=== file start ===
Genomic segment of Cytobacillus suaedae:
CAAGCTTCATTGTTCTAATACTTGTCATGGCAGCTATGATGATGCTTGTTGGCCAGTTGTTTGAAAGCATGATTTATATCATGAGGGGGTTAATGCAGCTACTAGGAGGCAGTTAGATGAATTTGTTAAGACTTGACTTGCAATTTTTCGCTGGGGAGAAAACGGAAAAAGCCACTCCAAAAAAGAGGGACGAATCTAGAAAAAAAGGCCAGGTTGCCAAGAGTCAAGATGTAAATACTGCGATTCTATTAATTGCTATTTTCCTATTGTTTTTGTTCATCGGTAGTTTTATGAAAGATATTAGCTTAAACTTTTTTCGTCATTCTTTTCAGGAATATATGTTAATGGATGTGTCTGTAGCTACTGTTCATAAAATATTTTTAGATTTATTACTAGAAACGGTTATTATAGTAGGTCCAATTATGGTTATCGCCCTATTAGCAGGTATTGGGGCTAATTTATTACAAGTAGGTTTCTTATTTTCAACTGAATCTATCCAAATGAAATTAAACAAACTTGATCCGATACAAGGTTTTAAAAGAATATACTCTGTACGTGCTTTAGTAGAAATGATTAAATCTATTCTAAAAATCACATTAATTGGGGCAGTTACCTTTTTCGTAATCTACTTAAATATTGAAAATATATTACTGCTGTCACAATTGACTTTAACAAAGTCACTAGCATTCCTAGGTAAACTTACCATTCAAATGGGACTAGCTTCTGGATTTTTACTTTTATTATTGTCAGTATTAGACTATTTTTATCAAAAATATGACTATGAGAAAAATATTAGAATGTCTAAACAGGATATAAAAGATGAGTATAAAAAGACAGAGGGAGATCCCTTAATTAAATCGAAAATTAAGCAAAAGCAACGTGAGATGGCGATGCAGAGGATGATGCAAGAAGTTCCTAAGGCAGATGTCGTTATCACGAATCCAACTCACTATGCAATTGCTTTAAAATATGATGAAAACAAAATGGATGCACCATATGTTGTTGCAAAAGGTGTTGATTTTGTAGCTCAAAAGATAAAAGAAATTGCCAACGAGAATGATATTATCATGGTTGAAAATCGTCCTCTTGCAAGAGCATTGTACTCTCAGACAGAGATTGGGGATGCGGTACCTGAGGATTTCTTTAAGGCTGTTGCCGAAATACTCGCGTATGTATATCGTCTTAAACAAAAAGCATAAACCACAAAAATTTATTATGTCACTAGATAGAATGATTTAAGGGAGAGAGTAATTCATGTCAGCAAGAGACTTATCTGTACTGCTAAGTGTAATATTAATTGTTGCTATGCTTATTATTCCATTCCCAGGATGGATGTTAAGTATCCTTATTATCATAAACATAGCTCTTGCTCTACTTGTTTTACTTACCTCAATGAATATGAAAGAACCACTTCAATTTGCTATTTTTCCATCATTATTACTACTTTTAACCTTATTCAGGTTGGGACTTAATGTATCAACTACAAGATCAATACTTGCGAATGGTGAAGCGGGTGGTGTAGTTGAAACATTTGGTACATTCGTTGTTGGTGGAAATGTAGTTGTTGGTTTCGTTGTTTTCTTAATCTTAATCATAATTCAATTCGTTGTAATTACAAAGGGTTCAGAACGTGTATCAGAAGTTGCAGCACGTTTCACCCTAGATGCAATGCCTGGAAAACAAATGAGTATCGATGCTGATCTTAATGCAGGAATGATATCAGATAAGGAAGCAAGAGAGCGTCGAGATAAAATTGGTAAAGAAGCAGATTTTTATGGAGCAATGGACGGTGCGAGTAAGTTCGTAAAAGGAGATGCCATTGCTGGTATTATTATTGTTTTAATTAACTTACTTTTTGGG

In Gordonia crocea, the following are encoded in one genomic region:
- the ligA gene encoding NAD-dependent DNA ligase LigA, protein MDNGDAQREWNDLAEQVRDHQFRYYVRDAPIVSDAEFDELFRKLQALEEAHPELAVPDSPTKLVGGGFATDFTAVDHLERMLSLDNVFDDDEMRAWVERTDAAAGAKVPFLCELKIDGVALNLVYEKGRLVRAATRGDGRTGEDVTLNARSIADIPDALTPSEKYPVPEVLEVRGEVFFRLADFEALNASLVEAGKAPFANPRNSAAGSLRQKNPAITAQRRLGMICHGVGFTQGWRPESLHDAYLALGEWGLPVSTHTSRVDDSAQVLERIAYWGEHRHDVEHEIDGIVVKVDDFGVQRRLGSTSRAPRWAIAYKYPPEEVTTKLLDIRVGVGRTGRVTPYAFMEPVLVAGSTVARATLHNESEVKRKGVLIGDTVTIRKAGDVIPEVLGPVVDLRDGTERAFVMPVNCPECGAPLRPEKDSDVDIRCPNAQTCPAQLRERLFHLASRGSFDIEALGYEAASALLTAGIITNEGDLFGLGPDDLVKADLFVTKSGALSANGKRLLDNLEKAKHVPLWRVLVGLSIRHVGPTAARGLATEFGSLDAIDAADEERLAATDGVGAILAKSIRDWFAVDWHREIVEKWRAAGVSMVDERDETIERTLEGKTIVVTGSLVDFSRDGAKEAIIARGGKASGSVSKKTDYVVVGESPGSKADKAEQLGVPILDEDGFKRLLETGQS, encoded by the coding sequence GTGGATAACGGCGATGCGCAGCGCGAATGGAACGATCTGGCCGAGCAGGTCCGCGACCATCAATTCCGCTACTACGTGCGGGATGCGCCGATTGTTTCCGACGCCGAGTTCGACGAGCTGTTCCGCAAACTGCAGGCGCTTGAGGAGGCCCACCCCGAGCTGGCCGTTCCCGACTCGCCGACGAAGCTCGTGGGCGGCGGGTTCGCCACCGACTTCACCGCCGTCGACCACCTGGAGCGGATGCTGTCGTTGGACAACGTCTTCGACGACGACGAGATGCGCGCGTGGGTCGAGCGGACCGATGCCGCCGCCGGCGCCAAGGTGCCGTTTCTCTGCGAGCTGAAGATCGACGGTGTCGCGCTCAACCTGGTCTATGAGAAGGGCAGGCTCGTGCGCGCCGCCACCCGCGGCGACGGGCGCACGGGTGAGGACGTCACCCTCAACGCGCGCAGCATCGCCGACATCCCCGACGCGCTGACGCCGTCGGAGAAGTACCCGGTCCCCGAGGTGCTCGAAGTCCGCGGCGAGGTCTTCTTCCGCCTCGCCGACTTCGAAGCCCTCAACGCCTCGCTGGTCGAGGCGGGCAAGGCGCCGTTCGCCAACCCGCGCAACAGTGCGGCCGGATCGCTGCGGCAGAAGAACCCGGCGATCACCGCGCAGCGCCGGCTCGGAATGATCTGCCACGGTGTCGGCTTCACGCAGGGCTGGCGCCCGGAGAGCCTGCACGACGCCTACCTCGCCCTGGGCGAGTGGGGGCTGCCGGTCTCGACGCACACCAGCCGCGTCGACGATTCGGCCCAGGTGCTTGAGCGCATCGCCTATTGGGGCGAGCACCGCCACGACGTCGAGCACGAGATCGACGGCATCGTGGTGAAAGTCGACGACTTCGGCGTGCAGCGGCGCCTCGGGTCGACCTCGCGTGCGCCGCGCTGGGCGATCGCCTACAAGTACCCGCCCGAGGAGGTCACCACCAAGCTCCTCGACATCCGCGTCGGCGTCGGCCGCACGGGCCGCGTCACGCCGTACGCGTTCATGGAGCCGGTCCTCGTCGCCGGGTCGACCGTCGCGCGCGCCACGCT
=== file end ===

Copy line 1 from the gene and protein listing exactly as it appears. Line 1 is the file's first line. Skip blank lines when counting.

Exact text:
Genomic segment of Cytobacillus suaedae: